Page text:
Iowans are eager to affirm that life is a human right. To that end, the Iowa Legislature passed a fetal heartbeat law five years ago, protecting unborn lives after a fetal heartbeat is detected. And for the past several years, Iowans across the state have been waiting anxiously for the day when that life-saving law would finally be allowed to take effect.
That could have happened several days ago. But due to the Iowa Supreme Court’s indecision, it did not.
In its deadlocked order on June 16 in Planned Parenthood of the Heartland v. Reynolds, the justices split 3-3 on how to resolve Gov. Kim Reynolds’ appeal of a lower court decision that left in place a 2019 injunction that is blocking Iowa’s fetal heartbeat law from taking effect. As a result of that tie vote, the lower court’s decision stands, and the law remains on hold. Simply put, three justices refused to decide whether the state’s duly enacted law is constitutional. And by declining to decide this case, they failed to give necessary guidance to the state legislature as to which pro-life laws will be upheld in court.
In the words of one of the three Iowa Supreme Court justices who would have allowed the fetal heartbeat law to take effect, “It isn’t for us to dictate abortion policy in the state, but simply to interpret and apply the law as best we can in cases that come before us. We fail the parties, the public, and the rule of law in our refusal today to apply the law and decide this case.”
Iowans and their elected representatives deserve clarity from the Iowa Supreme Court on how they can successfully pass legislation that protects some of the state’s most vulnerable citizens. But instead of clarity, for the second time in two years, the court has left the legislature in the dark.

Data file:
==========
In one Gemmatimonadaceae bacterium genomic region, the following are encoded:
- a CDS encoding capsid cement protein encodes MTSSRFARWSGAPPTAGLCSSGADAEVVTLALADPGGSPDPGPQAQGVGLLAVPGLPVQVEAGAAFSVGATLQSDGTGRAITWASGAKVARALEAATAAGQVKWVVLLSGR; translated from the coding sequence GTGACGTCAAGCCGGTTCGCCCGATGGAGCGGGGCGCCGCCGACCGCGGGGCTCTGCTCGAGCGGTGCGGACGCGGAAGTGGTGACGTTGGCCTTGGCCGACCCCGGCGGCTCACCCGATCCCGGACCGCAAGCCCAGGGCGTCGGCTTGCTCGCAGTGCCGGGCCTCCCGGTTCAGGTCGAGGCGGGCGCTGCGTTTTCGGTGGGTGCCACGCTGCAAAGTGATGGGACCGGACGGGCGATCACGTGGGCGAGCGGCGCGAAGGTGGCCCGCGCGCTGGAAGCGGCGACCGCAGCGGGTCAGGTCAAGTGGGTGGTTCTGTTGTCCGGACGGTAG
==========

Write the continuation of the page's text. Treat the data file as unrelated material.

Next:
States like Iowa have the strongest possible interest in protecting the most fundamental of our human rights—the right to life. Commonsense legislation like the state’s fetal heartbeat law protects unborn life at the point of development when the baby’s heart has already started beating, brain activity can be detected, and facial features like the chin and cheeks have started to form.
Iowans deserve a high court that plays its proper role in our system of government: faithfully applying the law to interpret the meaning and constitutionality of new laws passed by the people’s elected representatives. The Iowa Legislature deserves clear guidance—not an uncertain, amorphous legal standard—as they work to write and pass pro-life bills. And Iowa women deserve the dignity and respect that comes from receiving life-affirming health care—not the abortion industry’s false choice between supporting women and protecting the lives of their children.
The state’s high court can do better, but that is beyond our control. Now it’s time for the Iowa Legislature to act—once again—to protect life. And for Iowans throughout the state to join in those efforts to create a culture that respects the dignity and value of every human life.